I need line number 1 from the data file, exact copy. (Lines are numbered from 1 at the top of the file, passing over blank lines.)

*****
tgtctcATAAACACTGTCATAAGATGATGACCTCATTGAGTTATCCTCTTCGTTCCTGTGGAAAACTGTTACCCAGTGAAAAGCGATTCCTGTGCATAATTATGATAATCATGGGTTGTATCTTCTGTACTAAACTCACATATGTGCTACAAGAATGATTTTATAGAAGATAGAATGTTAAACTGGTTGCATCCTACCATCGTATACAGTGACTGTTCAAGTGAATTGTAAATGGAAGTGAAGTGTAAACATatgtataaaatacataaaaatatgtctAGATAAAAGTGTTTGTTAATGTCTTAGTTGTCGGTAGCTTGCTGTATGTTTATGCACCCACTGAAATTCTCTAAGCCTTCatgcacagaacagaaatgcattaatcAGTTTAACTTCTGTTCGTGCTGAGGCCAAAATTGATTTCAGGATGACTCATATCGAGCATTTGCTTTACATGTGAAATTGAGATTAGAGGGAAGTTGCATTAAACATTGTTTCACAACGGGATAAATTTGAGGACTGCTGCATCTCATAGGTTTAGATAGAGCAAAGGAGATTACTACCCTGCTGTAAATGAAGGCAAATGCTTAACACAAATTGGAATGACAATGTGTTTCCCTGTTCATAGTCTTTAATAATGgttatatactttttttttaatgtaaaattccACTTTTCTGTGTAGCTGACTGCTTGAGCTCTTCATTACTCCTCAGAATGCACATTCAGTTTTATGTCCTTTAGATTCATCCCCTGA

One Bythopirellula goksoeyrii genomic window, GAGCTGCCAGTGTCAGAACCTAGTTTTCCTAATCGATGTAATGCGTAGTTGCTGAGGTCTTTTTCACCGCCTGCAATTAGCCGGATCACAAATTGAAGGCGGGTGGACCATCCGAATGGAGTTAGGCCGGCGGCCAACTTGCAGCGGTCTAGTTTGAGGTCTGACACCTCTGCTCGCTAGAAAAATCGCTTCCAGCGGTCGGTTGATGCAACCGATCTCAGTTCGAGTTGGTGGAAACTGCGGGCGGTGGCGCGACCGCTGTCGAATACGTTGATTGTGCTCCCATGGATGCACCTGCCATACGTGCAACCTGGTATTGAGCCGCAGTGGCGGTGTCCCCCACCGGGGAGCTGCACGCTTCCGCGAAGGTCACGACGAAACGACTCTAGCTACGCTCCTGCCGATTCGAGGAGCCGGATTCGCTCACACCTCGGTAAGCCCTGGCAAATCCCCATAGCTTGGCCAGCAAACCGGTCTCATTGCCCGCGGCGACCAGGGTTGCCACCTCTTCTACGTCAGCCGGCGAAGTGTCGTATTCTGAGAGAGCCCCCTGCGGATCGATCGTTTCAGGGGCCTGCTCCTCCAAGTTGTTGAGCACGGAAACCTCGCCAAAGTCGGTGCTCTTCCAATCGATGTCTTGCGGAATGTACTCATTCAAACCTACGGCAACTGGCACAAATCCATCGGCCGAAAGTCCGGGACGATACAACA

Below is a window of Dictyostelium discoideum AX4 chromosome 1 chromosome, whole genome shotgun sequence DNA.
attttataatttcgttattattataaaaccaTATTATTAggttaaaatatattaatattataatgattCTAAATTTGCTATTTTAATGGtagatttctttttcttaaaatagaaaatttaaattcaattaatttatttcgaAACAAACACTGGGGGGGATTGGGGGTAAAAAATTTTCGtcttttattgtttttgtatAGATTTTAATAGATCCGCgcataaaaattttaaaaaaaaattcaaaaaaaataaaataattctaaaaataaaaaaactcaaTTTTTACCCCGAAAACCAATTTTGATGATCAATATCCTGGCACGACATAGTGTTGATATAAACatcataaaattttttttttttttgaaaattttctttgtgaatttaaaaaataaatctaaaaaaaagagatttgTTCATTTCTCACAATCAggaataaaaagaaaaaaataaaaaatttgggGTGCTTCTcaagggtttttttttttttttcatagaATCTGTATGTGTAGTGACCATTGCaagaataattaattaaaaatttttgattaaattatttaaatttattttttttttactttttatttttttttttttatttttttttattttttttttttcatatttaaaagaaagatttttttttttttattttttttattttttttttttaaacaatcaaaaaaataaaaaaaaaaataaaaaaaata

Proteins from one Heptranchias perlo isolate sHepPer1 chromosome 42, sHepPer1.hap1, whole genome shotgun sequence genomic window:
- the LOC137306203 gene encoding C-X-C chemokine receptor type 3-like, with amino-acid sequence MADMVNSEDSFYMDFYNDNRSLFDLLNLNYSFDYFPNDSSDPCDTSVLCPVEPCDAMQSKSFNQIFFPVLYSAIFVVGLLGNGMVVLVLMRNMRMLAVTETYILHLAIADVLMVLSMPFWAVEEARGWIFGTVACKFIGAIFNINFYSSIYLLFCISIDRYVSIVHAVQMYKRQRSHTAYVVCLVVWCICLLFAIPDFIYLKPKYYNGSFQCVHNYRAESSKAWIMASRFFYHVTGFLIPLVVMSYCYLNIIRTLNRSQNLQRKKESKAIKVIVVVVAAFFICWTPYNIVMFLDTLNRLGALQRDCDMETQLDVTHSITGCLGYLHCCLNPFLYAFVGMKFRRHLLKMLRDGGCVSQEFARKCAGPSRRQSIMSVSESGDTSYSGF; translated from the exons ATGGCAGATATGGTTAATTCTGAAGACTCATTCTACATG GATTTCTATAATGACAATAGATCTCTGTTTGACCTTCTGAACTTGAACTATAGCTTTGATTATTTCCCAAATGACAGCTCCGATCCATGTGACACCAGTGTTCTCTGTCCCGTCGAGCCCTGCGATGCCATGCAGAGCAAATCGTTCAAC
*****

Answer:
tgtctcATAAACACTGTCATAAGATGATGACCTCATTGAGTTATCCTCTTCGTTCCTGTGGAAAACTGTTACCCAGTGAAAAGCGATTCCTGTGCATAATTATGATAATCATGGGTTGTATCTTCTGTACTAAACTCACATATGTGCTACAAGAATGATTTTATAGAAGATAGAATGTTAAACTGGTTGCATCCTACCATCGTATACAGTGACTGTTCAAGTGAATTGTAAATGGAAGTGAAGTGTAAACATatgtataaaatacataaaaatatgtctAGATAAAAGTGTTTGTTAATGTCTTAGTTGTCGGTAGCTTGCTGTATGTTTATGCACCCACTGAAATTCTCTAAGCCTTCatgcacagaacagaaatgcattaatcAGTTTAACTTCTGTTCGTGCTGAGGCCAAAATTGATTTCAGGATGACTCATATCGAGCATTTGCTTTACATGTGAAATTGAGATTAGAGGGAAGTTGCATTAAACATTGTTTCACAACGGGATAAATTTGAGGACTGCTGCATCTCATAGGTTTAGATAGAGCAAAGGAGATTACTACCCTGCTGTAAATGAAGGCAAATGCTTAACACAAATTGGAATGACAATGTGTTTCCCTGTTCATAGTCTTTAATAATGgttatatactttttttttaatgtaaaattccACTTTTCTGTGTAGCTGACTGCTTGAGCTCTTCATTACTCCTCAGAATGCACATTCAGTTTTATGTCCTTTAGATTCATCCCCTGA